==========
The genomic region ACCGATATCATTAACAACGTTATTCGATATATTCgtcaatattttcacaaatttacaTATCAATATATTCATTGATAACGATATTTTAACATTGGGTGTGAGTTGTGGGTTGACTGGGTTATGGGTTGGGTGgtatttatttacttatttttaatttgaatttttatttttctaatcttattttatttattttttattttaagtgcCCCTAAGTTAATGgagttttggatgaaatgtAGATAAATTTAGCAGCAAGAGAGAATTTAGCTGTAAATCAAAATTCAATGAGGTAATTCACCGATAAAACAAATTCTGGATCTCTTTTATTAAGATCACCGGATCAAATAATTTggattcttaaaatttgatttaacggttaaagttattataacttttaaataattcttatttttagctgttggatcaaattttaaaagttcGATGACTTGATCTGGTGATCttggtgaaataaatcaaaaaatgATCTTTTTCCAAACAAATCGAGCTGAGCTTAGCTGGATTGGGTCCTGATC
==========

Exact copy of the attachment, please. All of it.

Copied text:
The genomic region ACCGATATCATTAACAACGTTATTCGATATATTCgtcaatattttcacaaatttacaTATCAATATATTCATTGATAACGATATTTTAACATTGGGTGTGAGTTGTGGGTTGACTGGGTTATGGGTTGGGTGgtatttatttacttatttttaatttgaatttttatttttctaatcttattttatttattttttattttaagtgcCCCTAAGTTAATGgagttttggatgaaatgtAGATAAATTTAGCAGCAAGAGAGAATTTAGCTGTAAATCAAAATTCAATGAGGTAATTCACCGATAAAACAAATTCTGGATCTCTTTTATTAAGATCACCGGATCAAATAATTTggattcttaaaatttgatttaacggttaaagttattataacttttaaataattcttatttttagctgttggatcaaattttaaaagttcGATGACTTGATCTGGTGATCttggtgaaataaatcaaaaaatgATCTTTTTCCAAACAAATCGAGCTGAGCTTAGCTGGATTGGGTCCTGATC